Angie Wood

on Jul 27th 2008

by Stuart Strothman, August 2002, at Angie Wood’s apartment at 91 Main Street

When Angie Wood was three years old, a woman who had been involved in the founding of Northfield Mount Hermon came to New York City, and came to know Angie’s mother, who was young with many children, and little Angie, the fifth, was sick with the flu that took so many lives during World War I. This woman, Mrs. Dunklee, brought Angie to live in the healthier climate of Vernon, Vermont, where she stayed until first grade. Mrs. Dunklee also helped Angie’s mother and her new baby to come as well for a time, and they stayed together in Vernon, until her father called and said she needed to come home and do the books, because “I can’t get along with this woman down here,” meaning his current bookkeeper. Angie came back to New York, but came again not long after, as a Fresh Air kid.

As a young woman she came again looking for work, as the union was making the climate of work difficult in the hat factory where she was working. She visited Mrs. Dunklee, and settled in Putney, where she waited tables for a time. During this period, she met the handsome Cecil Wood, who would later be a fire chief in the town, among other things. But family obligations brought her back to New York City for a short time. One summer she came back with her sisters to visit. It was Old Home Days, and she saw Cecil there, working on the grandstand, and just thought to herself, “I’m taking these girls home, coming back, and I’m marrying that man.” She had fallen deeply in love. And after sixty years, talking with her, she clearly shows how strong that love still is, though Cecil has passed on ahead.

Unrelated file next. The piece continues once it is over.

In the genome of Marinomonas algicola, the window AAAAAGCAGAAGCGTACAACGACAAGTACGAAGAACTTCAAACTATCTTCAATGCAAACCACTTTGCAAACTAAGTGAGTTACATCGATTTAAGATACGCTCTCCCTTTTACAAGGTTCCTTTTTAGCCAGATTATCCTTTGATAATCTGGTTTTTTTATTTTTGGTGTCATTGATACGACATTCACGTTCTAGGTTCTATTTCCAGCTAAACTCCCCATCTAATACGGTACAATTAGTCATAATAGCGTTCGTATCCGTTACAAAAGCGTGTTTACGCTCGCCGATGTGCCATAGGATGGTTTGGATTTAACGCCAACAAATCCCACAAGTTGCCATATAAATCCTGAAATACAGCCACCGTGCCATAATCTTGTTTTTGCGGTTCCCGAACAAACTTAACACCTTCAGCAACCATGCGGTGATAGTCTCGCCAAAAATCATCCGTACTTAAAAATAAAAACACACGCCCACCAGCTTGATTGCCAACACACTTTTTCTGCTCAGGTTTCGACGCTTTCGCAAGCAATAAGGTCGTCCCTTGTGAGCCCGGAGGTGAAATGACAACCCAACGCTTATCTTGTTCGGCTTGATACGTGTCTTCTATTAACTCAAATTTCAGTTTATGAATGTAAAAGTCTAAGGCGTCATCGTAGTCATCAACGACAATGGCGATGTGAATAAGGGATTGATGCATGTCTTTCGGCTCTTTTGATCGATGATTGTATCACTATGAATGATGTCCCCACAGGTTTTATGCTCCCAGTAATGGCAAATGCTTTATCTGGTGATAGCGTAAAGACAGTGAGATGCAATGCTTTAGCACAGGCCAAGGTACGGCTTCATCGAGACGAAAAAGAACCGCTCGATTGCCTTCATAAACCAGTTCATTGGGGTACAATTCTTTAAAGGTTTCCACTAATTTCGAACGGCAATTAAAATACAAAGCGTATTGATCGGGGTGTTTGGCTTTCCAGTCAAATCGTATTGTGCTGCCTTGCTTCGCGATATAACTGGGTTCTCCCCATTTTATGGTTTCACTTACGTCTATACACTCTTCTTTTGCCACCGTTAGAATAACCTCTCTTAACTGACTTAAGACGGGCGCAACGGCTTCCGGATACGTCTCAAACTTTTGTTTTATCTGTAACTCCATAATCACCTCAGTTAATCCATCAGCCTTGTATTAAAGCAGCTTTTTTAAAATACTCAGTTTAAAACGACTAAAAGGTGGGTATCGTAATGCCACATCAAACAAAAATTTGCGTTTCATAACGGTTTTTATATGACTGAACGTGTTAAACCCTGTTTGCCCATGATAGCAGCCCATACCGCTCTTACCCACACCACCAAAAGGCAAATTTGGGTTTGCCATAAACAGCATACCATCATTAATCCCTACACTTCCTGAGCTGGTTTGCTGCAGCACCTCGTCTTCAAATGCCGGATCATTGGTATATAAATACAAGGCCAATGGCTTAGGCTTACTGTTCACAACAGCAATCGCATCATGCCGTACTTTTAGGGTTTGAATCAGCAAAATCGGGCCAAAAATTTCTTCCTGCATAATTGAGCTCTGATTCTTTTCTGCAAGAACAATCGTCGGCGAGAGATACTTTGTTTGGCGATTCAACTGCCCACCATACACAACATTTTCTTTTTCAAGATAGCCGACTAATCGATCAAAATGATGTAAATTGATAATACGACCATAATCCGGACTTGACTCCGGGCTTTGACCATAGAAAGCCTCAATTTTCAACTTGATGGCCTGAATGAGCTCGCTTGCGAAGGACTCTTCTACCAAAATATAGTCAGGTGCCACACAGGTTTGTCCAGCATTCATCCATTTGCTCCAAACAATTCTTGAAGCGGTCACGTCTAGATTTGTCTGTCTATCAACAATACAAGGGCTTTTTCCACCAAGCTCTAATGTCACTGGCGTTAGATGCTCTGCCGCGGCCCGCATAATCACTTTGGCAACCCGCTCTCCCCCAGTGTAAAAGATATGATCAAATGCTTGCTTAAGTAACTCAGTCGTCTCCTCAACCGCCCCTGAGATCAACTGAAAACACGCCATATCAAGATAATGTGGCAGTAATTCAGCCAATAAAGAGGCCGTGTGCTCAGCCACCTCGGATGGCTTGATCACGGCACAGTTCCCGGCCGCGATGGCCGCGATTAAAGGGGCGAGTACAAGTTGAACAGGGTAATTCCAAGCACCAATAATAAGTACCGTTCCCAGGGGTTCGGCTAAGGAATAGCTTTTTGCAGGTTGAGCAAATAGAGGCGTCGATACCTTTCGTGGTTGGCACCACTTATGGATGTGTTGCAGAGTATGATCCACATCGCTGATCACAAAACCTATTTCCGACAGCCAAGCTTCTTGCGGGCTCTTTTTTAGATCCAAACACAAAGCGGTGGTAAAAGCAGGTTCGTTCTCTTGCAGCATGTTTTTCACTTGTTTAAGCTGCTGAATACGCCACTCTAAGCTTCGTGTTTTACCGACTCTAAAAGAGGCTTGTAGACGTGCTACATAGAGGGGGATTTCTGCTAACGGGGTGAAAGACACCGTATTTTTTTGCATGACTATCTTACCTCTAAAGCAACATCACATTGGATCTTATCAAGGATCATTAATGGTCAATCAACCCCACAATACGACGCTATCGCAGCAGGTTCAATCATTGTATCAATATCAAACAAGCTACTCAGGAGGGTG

So she came to live here. For a while, her sisters owned the restaurant called the Putney Villager, but that did not last. But Angie has, attending Our Lady of Mercy church regularly since 1942, around when her children were born, and she has helped the community in very many ways, for which we are grateful. She says of Putney, “You don’t know people now…they are from all over. People who went to Windham College came and loved it here, and stayed…many in art businesses–they write, and paint, and these are the people I don’t know. Before it felt like a small town–it was only a thousand people, and I knew everyone. And every year there was a proper observance of Memorial Day.”

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